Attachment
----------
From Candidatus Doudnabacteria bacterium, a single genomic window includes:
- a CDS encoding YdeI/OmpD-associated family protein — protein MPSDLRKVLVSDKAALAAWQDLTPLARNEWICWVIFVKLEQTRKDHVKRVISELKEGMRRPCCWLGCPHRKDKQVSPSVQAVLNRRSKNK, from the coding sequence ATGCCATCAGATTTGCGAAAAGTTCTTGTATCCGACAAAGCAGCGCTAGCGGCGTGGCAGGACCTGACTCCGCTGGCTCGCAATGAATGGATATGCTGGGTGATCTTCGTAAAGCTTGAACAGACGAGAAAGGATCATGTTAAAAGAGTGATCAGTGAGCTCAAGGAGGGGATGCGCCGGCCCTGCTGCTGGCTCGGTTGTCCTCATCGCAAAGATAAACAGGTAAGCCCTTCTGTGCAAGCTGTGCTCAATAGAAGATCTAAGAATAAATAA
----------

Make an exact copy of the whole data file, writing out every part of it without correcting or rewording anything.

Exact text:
From Candidatus Doudnabacteria bacterium, a single genomic window includes:
- a CDS encoding YdeI/OmpD-associated family protein — protein MPSDLRKVLVSDKAALAAWQDLTPLARNEWICWVIFVKLEQTRKDHVKRVISELKEGMRRPCCWLGCPHRKDKQVSPSVQAVLNRRSKNK, from the coding sequence ATGCCATCAGATTTGCGAAAAGTTCTTGTATCCGACAAAGCAGCGCTAGCGGCGTGGCAGGACCTGACTCCGCTGGCTCGCAATGAATGGATATGCTGGGTGATCTTCGTAAAGCTTGAACAGACGAGAAAGGATCATGTTAAAAGAGTGATCAGTGAGCTCAAGGAGGGGATGCGCCGGCCCTGCTGCTGGCTCGGTTGTCCTCATCGCAAAGATAAACAGGTAAGCCCTTCTGTGCAAGCTGTGCTCAATAGAAGATCTAAGAATAAATAA